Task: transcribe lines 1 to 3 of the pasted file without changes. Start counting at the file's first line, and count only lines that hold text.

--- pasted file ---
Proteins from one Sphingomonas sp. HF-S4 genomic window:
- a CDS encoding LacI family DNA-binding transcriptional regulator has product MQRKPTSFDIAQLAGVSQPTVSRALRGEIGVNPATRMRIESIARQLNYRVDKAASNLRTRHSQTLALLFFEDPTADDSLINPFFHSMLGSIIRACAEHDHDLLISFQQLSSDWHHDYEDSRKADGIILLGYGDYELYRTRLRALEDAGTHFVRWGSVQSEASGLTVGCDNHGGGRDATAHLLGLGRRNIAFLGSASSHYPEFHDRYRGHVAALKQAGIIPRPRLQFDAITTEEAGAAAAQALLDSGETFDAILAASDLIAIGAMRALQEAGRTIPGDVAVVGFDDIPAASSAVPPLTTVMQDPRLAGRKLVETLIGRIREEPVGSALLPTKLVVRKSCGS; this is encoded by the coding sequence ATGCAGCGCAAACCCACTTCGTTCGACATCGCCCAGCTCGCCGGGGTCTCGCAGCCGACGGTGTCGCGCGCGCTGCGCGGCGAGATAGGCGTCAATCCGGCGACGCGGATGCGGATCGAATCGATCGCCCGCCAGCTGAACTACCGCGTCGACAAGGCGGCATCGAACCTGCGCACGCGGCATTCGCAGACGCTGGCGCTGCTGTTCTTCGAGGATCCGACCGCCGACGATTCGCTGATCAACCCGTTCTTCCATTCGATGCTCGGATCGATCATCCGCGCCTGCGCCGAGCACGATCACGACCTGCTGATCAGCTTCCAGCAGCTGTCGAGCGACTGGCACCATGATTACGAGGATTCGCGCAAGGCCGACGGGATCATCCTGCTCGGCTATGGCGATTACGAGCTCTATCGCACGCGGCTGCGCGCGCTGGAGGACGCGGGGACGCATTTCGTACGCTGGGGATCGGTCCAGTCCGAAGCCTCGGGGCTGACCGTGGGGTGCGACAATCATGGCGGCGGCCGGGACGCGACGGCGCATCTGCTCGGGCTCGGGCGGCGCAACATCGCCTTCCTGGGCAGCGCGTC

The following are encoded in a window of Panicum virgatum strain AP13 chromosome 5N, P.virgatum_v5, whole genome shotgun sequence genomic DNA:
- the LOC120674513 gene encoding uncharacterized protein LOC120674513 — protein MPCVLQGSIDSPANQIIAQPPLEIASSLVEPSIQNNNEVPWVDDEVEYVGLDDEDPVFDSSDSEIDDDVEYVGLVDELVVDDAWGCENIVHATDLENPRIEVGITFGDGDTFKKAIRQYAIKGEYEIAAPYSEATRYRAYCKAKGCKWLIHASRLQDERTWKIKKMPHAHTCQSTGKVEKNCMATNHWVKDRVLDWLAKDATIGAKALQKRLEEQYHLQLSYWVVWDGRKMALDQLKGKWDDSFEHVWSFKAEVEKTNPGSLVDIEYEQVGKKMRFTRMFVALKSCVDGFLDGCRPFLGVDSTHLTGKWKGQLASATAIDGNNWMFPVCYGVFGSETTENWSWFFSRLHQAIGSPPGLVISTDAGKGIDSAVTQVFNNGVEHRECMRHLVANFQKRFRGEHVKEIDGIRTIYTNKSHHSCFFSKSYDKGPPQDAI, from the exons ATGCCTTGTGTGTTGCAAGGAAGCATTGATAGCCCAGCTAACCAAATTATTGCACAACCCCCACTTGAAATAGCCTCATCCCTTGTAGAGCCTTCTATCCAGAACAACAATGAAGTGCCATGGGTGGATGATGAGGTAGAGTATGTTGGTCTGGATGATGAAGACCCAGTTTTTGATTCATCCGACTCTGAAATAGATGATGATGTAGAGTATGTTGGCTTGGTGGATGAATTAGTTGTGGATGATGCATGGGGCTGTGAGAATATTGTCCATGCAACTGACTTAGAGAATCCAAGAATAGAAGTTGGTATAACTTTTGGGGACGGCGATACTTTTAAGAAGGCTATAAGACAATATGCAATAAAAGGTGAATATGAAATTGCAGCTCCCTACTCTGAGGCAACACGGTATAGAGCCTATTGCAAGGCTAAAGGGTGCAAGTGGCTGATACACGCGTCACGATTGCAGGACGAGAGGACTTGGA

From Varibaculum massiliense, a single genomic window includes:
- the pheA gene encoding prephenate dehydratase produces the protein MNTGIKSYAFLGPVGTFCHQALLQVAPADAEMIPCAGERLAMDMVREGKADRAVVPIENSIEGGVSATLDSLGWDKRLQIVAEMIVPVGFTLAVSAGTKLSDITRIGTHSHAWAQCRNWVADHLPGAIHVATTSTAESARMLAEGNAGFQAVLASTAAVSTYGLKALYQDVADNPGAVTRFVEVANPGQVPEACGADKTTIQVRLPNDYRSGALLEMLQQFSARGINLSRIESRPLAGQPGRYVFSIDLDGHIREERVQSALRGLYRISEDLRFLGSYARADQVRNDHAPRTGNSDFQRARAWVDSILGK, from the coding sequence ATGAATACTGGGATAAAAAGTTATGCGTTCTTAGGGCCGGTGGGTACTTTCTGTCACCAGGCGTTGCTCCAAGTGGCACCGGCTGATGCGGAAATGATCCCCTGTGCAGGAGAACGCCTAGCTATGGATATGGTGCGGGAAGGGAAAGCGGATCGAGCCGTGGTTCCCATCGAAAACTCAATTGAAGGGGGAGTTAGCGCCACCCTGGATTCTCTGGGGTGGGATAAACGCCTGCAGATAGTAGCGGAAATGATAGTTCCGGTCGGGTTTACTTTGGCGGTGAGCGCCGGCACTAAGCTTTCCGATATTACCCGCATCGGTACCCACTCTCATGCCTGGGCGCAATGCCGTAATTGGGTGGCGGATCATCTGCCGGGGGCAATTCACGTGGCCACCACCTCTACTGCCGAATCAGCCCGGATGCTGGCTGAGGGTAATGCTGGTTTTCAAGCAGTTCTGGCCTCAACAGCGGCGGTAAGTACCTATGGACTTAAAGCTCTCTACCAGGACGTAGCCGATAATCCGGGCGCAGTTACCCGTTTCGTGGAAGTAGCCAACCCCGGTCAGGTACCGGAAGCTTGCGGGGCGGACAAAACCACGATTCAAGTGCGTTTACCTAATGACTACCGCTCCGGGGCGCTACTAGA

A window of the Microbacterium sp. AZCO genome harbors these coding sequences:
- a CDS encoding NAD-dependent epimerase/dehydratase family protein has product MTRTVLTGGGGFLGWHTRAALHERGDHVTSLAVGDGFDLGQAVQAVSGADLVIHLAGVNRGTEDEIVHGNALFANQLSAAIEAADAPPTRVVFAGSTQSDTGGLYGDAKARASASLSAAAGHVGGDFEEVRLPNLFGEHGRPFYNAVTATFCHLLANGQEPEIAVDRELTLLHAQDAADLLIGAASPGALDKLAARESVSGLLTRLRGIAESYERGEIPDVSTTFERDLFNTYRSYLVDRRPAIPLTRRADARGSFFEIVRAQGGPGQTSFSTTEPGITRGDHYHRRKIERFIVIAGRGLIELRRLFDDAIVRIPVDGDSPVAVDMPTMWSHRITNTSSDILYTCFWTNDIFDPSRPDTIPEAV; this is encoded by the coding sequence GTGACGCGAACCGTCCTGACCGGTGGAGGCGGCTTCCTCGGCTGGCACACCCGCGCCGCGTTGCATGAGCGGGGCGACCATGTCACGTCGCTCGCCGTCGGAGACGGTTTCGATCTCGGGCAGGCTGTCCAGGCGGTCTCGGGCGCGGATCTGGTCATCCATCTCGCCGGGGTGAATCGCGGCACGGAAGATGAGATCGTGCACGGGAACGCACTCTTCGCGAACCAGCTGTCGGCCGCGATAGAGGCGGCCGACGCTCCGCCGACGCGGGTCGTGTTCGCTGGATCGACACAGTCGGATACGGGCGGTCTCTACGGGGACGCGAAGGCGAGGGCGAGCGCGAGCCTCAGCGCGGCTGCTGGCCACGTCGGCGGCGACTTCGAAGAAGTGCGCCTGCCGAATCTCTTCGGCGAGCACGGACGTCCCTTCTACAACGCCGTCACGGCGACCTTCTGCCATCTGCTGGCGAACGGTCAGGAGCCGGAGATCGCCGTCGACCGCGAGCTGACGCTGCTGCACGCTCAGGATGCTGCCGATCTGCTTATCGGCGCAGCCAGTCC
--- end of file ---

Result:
Proteins from one Sphingomonas sp. HF-S4 genomic window:
- a CDS encoding LacI family DNA-binding transcriptional regulator has product MQRKPTSFDIAQLAGVSQPTVSRALRGEIGVNPATRMRIESIARQLNYRVDKAASNLRTRHSQTLALLFFEDPTADDSLINPFFHSMLGSIIRACAEHDHDLLISFQQLSSDWHHDYEDSRKADGIILLGYGDYELYRTRLRALEDAGTHFVRWGSVQSEASGLTVGCDNHGGGRDATAHLLGLGRRNIAFLGSASSHYPEFHDRYRGHVAALKQAGIIPRPRLQFDAITTEEAGAAAAQALLDSGETFDAILAASDLIAIGAMRALQEAGRTIPGDVAVVGFDDIPAASSAVPPLTTVMQDPRLAGRKLVETLIGRIREEPVGSALLPTKLVVRKSCGS; this is encoded by the coding sequence ATGCAGCGCAAACCCACTTCGTTCGACATCGCCCAGCTCGCCGGGGTCTCGCAGCCGACGGTGTCGCGCGCGCTGCGCGGCGAGATAGGCGTCAATCCGGCGACGCGGATGCGGATCGAATCGATCGCCCGCCAGCTGAACTACCGCGTCGACAAGGCGGCATCGAACCTGCGCACGCGGCATTCGCAGACGCTGGCGCTGCTGTTCTTCGAGGATCCGACCGCCGACGATTCGCTGATCAACCCGTTCTTCCATTCGATGCTCGGATCGATCATCCGCGCCTGCGCCGAGCACGATCACGACCTGCTGATCAGCTTCCAGCAGCTGTCGAGCGACTGGCACCATGATTACGAGGATTCGCGCAAGGCCGACGGGATCATCCTGCTCGGCTATGGCGATTACGAGCTCTATCGCACGCGGCTGCGCGCGCTGGAGGACGCGGGGACGCATTTCGTACGCTGGGGATCGGTCCAGTCCGAAGCCTCGGGGCTGACCGTGGGGTGCGACAATCATGGCGGCGGCCGGGACGCGACGGCGCATCTGCTCGGGCTCGGGCGGCGCAACATCGCCTTCCTGGGCAGCGCGTC

The following are encoded in a window of Panicum virgatum strain AP13 chromosome 5N, P.virgatum_v5, whole genome shotgun sequence genomic DNA: